Economy overview: The economy of this small sub-Saharan country is dominated by agriculture, which employs 65% of the workforce. Some basic foodstuffs must be imported. Together, cocoa, coffee and cotton account for approximately 40% of export earnings, with cotton remaining the most important crop despite declining world market prices. The main industry sector is the extraction of phosphates. Togo is the world’s fourth largest producer, geological conditions ensure low production costs. The recently privatized mining company Office Togolais des Phosphates is slowly recovering from the price crash of the early 1990s, but it still needs to face foreign competition amid a general decline in demand. Togo is a regional commercial and trade center. The country continues to develop the duty-free export zone, established in 1989, and attracts enterprises from France, Italy, Scandinavia, the United States, India and China, which create jobs for the people of Togo. Decades of government efforts to implement World Bank and IMF-backed economic reforms, attract foreign investment, and balance income and spending have stalled. Progress depends on continued privatization, greater openness of public financial transactions, successful legislative elections, and a reduction in the role of the military in sustaining the regime. The lack of foreign aid, a weakening financial sector, energy shortages and falling prices for the country’s manufactured goods continue to slow down economic growth. Nevertheless, Togo achieved 3% GDP growth in 1999. The handover of the national energy company to a French-Canadian consortium in 2000 should ease the energy crisis, and if a successful parliamentary election wins foreign aid, then growth in 2001-02 should be expected. should be 5% per year. See topb2bwebsites.com to know more about Togo in 2004.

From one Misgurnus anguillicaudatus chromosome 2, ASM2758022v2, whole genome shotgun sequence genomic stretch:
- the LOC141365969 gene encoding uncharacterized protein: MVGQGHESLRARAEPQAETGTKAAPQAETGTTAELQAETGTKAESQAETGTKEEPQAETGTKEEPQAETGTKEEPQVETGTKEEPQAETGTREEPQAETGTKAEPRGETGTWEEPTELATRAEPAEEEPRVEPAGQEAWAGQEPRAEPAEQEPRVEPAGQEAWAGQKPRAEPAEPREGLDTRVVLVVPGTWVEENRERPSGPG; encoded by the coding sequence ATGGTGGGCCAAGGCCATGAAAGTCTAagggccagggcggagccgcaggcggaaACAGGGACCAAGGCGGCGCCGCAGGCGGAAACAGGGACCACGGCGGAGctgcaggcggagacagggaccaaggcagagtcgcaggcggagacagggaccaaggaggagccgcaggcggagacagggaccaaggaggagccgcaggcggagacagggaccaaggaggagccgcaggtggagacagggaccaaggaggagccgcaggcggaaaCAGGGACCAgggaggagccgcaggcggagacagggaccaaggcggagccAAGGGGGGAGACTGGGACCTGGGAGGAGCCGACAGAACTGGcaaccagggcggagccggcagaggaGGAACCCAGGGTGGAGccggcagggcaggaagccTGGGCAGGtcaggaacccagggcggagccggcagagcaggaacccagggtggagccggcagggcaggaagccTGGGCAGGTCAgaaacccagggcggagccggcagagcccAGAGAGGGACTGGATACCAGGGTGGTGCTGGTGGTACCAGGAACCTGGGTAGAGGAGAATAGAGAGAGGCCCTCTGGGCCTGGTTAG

GDP: Purchasing power parity -$7.3 billion (2000 est.).
Real GDP growth rate: 3.4% (2000 est.).
GDP per capita: at purchasing power parity – $1,500 (2000 est.).
The composition of GDP by sectors of the economy: agriculture: 42%; industry: 21%; services: 37% (1997).
Proportion of population below the poverty line: 32% (1989 est.).
Percentage distribution of household income or consumption: for the poorest 10% of households: n/a; by top 10% of households: no data.
Inflation rate at consumer prices: 2.5% (2000 est.).
Labor force: 1.74 million people (1993 est.).
Employment structure: agriculture 65%, industry 5%, services 30% (1998 est.).
Unemployment rate: no data.
Budget: revenues: $232 million; expenditures: $252 million, including capital investment – NA (1997 est.).
Spheres of economy: extraction of phosphates, processing of agricultural products, production of cement; handicraft production, textile industry, beverage industry.
Growth in industrial production: no data available.
Electricity generation: 92 million kWh (1999).
Sources of electricity generation: fossil fuels: 97.83%; hydropower: 2.17%; nuclear fuel: 0%; others: 0% (1999).